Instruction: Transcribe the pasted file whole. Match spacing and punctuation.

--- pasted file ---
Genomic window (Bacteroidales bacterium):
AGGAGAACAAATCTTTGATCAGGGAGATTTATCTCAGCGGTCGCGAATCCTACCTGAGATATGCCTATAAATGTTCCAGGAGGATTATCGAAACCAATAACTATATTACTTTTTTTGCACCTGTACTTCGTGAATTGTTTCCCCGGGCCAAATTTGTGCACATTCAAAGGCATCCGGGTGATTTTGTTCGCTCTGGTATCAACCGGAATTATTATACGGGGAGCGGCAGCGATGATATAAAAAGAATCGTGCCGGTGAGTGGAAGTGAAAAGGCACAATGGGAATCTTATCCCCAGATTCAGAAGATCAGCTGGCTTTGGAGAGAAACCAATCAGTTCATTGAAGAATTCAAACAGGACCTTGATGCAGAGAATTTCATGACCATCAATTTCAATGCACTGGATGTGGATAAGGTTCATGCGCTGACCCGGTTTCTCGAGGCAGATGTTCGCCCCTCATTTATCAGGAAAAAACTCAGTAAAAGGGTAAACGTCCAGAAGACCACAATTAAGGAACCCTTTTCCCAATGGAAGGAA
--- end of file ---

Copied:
Genomic window (Bacteroidales bacterium):
AGGAGAACAAATCTTTGATCAGGGAGATTTATCTCAGCGGTCGCGAATCCTACCTGAGATATGCCTATAAATGTTCCAGGAGGATTATCGAAACCAATAACTATATTACTTTTTTTGCACCTGTACTTCGTGAATTGTTTCCCCGGGCCAAATTTGTGCACATTCAAAGGCATCCGGGTGATTTTGTTCGCTCTGGTATCAACCGGAATTATTATACGGGGAGCGGCAGCGATGATATAAAAAGAATCGTGCCGGTGAGTGGAAGTGAAAAGGCACAATGGGAATCTTATCCCCAGATTCAGAAGATCAGCTGGCTTTGGAGAGAAACCAATCAGTTCATTGAAGAATTCAAACAGGACCTTGATGCAGAGAATTTCATGACCATCAATTTCAATGCACTGGATGTGGATAAGGTTCATGCGCTGACCCGGTTTCTCGAGGCAGATGTTCGCCCCTCATTTATCAGGAAAAAACTCAGTAAAAGGGTAAACGTCCAGAAGACCACAATTAAGGAACCCTTTTCCCAATGGAAGGAA